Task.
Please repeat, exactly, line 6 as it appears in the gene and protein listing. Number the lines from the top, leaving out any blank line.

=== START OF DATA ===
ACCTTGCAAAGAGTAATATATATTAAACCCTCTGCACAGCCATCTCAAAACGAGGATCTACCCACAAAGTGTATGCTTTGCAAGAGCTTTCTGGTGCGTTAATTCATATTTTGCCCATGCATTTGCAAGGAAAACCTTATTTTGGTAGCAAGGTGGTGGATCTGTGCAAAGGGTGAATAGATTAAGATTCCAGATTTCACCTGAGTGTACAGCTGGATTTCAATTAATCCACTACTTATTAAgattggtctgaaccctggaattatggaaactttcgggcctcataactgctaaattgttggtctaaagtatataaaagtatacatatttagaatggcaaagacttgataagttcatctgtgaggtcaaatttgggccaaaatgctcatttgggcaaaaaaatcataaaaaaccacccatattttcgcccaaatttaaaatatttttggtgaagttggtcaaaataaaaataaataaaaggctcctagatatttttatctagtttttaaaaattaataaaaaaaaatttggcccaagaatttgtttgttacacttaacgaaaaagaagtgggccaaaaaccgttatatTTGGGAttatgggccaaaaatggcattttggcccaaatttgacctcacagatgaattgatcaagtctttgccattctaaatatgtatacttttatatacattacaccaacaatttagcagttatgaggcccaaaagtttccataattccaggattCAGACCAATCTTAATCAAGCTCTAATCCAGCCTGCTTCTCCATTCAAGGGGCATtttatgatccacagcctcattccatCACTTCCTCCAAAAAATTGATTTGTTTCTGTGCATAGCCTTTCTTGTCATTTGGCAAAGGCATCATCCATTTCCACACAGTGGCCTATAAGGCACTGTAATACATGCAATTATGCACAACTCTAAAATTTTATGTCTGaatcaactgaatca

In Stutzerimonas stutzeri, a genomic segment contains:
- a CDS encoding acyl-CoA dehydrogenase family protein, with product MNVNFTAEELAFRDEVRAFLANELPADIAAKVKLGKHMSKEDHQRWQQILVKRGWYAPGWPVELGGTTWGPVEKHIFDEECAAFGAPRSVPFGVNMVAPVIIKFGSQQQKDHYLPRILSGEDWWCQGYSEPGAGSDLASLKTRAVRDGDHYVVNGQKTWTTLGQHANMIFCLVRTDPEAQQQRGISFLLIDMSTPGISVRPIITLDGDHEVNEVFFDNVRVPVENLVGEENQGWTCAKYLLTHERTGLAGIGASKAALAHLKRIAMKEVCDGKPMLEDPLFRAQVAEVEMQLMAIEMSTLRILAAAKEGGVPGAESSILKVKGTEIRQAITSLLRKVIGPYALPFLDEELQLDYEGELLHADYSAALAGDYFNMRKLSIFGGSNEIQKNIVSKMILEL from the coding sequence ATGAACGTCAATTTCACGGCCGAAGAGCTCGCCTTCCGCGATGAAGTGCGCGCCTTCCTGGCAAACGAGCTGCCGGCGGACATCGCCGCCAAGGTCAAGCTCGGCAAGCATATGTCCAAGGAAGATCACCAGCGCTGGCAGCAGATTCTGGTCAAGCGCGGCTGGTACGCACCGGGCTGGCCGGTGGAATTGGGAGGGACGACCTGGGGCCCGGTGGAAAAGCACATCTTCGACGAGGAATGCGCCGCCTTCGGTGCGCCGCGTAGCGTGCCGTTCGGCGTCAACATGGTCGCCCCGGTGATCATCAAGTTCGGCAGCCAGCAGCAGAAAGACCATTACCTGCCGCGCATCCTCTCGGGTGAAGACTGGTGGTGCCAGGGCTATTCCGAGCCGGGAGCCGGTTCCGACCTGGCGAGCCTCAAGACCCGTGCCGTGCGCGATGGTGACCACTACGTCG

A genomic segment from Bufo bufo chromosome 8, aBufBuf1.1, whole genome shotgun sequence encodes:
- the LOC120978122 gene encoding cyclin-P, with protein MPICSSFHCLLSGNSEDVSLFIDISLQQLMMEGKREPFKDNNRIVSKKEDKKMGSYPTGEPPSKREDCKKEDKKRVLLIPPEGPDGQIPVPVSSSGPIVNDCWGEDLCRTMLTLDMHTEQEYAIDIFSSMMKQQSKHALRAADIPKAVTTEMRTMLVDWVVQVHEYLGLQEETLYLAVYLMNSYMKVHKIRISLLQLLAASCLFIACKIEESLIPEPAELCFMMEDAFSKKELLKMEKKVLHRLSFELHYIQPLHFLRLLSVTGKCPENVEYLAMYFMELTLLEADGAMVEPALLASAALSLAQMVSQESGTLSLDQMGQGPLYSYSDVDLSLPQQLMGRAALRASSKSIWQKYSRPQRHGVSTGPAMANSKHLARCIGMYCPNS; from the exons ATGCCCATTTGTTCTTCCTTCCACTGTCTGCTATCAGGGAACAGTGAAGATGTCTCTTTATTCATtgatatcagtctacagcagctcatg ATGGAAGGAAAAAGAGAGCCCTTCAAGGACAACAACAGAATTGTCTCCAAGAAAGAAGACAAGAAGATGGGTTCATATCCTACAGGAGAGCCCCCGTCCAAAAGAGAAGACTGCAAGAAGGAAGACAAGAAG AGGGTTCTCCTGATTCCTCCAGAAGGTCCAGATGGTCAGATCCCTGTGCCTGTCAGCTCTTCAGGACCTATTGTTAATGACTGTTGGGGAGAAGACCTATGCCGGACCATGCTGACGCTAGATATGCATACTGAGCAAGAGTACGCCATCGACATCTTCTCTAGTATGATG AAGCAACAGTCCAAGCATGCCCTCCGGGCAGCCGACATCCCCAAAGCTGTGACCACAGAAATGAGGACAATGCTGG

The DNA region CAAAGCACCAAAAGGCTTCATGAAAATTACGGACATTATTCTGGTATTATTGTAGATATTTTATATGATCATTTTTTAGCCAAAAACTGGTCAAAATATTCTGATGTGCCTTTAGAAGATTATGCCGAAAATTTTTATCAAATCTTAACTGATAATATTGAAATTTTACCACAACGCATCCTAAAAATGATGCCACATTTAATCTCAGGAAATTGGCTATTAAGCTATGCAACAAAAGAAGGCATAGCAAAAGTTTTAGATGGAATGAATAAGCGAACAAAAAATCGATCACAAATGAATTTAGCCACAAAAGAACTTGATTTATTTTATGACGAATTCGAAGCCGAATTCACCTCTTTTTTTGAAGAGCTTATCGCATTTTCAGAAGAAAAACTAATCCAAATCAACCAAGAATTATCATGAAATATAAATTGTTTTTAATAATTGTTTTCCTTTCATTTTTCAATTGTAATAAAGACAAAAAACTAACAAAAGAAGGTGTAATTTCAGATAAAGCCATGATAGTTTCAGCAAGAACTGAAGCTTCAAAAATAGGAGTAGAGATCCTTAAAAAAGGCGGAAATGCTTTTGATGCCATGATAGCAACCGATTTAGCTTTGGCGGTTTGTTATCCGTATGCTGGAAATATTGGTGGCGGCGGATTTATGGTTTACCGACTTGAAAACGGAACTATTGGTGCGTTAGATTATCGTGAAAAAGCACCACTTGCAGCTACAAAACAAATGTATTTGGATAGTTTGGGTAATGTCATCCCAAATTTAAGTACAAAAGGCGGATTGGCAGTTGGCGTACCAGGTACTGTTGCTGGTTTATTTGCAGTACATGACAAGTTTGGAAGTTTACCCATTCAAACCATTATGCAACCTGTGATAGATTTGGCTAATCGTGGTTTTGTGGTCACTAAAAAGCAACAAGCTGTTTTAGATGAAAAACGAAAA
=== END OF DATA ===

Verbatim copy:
The DNA region CAAAGCACCAAAAGGCTTCATGAAAATTACGGACATTATTCTGGTATTATTGTAGATATTTTATATGATCATTTTTTAGCCAAAAACTGGTCAAAATATTCTGATGTGCCTTTAGAAGATTATGCCGAAAATTTTTATCAAATCTTAACTGATAATATTGAAATTTTACCACAACGCATCCTAAAAATGATGCCACATTTAATCTCAGGAAATTGGCTATTAAGCTATGCAACAAAAGAAGGCATAGCAAAAGTTTTAGATGGAATGAATAAGCGAACAAAAAATCGATCACAAATGAATTTAGCCACAAAAGAACTTGATTTATTTTATGACGAATTCGAAGCCGAATTCACCTCTTTTTTTGAAGAGCTTATCGCATTTTCAGAAGAAAAACTAATCCAAATCAACCAAGAATTATCATGAAATATAAATTGTTTTTAATAATTGTTTTCCTTTCATTTTTCAATTGTAATAAAGACAAAAAACTAACAAAAGAAGGTGTAATTTCAGATAAAGCCATGATAGTTTCAGCAAGAACTGAAGCTTCAAAAATAGGAGTAGAGATCCTTAAAAAAGGCGGAAATGCTTTTGATGCCATGATAGCAACCGATTTAGCTTTGGCGGTTTGTTATCCGTATGCTGGAAATATTGGTGGCGGCGGATTTATGGTTTACCGACTTGAAAACGGAACTATTGGTGCGTTAGATTATCGTGAAAAAGCACCACTTGCAGCTACAAAACAAATGTATTTGGATAGTTTGGGTAATGTCATCCCAAATTTAAGTACAAAAGGCGGATTGGCAGTTGGCGTACCAGGTACTGTTGCTGGTTTATTTGCAGTACATGACAAGTTTGGAAGTTTACCCATTCAAACCATTATGCAACCTGTGATAGATTTGGCTAATCGTGGTTTTGTGGTCACTAAAAAGCAACAAGCTGTTTTAGATGAAAAACGAAAA